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Creating a WordPress Theme From Static HTML: The Footer File

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In this series, you've been learning how to create a WordPress theme form static HTML.

Up to this point, you have:

  • prepared your markup for WordPress
  • converted your HTML to PHP and split your file into template files
  • edited the stylesheet and uploaded your theme to WordPress
  • added a loop to your index file
  • added meta tags, the wp_head hook and the site title and description to your header file
  • added a navigation menu
  • added widget areas to the header and sidebar.

In this tutorial, you'll finish off the footer.php file by adding the following areas to it:

  • widget areas
  • a colophon
  • the wp_footer hook.

When you've done this. you will have a fully functioning theme. Then, in the remaining parts of the series, I'll show you how to make your theme even better by adding extra template files and featured images functionality.

What You'll Need

  • your code editor of choice
  • a browser for testing your work
  • a WordPress installation, either local or remote
  • If you're working locally, you'll need MAMP, WAMP or LAMP to enable WordPress to run.
  • If you're working remotely, you'll need FTP access to your site plus an administrator account in your WordPress installation.

1. Registering Widget Areas for the Footer

Registering widget areas for your footer is very similar to registering them for the header and sidebar which we did in the previous article in this series.

The different is that, in this article, we're going to register four widget area rather than just one. This means that the theme can have four widgetized areas displayed side-by-side in what's traditionally called a "fat footer."

Start by opening your functions.php file. Find the wptutsplus_widgets_init() function and add the following code inside it, below the code for the three sidebars you've already registered:

This registers four new widget areas, each of which has a unique ID and description.

If you open the "Widgets" admin screen now, you'll see the four empty widget areas ready for you to populate:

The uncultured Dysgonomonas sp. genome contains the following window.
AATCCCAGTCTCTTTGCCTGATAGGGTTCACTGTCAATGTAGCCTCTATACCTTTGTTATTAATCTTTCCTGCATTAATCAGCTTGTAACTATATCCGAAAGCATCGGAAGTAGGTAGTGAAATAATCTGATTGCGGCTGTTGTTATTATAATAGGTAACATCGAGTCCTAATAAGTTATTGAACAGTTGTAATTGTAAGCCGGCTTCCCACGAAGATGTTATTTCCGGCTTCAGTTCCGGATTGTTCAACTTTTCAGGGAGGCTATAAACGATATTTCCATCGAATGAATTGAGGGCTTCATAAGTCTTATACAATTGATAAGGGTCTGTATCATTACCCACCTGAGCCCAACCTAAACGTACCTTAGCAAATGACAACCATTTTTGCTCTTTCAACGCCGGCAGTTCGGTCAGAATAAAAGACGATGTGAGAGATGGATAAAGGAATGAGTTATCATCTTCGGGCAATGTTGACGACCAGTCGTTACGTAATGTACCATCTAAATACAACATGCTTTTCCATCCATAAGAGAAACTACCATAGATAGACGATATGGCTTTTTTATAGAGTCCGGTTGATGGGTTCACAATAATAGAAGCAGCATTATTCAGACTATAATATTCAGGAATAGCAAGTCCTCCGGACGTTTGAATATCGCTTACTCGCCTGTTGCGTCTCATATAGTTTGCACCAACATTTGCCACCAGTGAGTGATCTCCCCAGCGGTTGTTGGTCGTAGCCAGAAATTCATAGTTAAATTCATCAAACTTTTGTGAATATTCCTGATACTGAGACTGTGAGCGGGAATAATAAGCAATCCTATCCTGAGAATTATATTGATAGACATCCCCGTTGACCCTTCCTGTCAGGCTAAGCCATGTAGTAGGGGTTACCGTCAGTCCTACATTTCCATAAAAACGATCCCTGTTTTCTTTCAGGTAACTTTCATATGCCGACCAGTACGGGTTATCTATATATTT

But you still need to add the widget areas to your footer.php file to make them work properly.

2. Adding Widget Areas to the Footer File

Open your theme's footer.php file and find this code:

Replace it with the code below:

Now save your footer template.

You can now add widgets to your widget areas via the "Widgets" admin screen. I won't cover this here as we've already reviewed you how to do that in the previous tutorial.

3. Adding a Colophon to Your Footer

A colophon is a note at the bottom of the page with small print. It may include copyright information, or company details if your site is for a company, or other similar information. For many WordPress-based sites, many of them include a link that reads "Proudly Powered by WordPress."

In my colophon, I'm going to add a copyright notice with the date - I'll use the bloginfo() function to retrieve information about the site.

In your footer.php file, immediately after the closing </footer> tag, add the following code:

Now if you save your footer file and visit your site, you will see the colophon displayed (as well as the footer widgets):


4. Adding the wp_footer Hook

The final step is to add the wp_footer hook. You may remember that in Part 5 of this series you added the wp_head hook to the header.php file. Both of these hooks are used by plugins and both are essential for any site using your theme to work.

In your footer.php template, before the closing </body> tag, add the following line:

Finally, save your file.


The footer template, as well as all of the other template files you've created, is now complete. You have a fully functioning theme which you can use to power your sites.

In the next tutorial, I'll show you how to make your theme even better by adding a template file just for static pages, so that you can display content differently on those to the way it's displayed on posts or archive pages.


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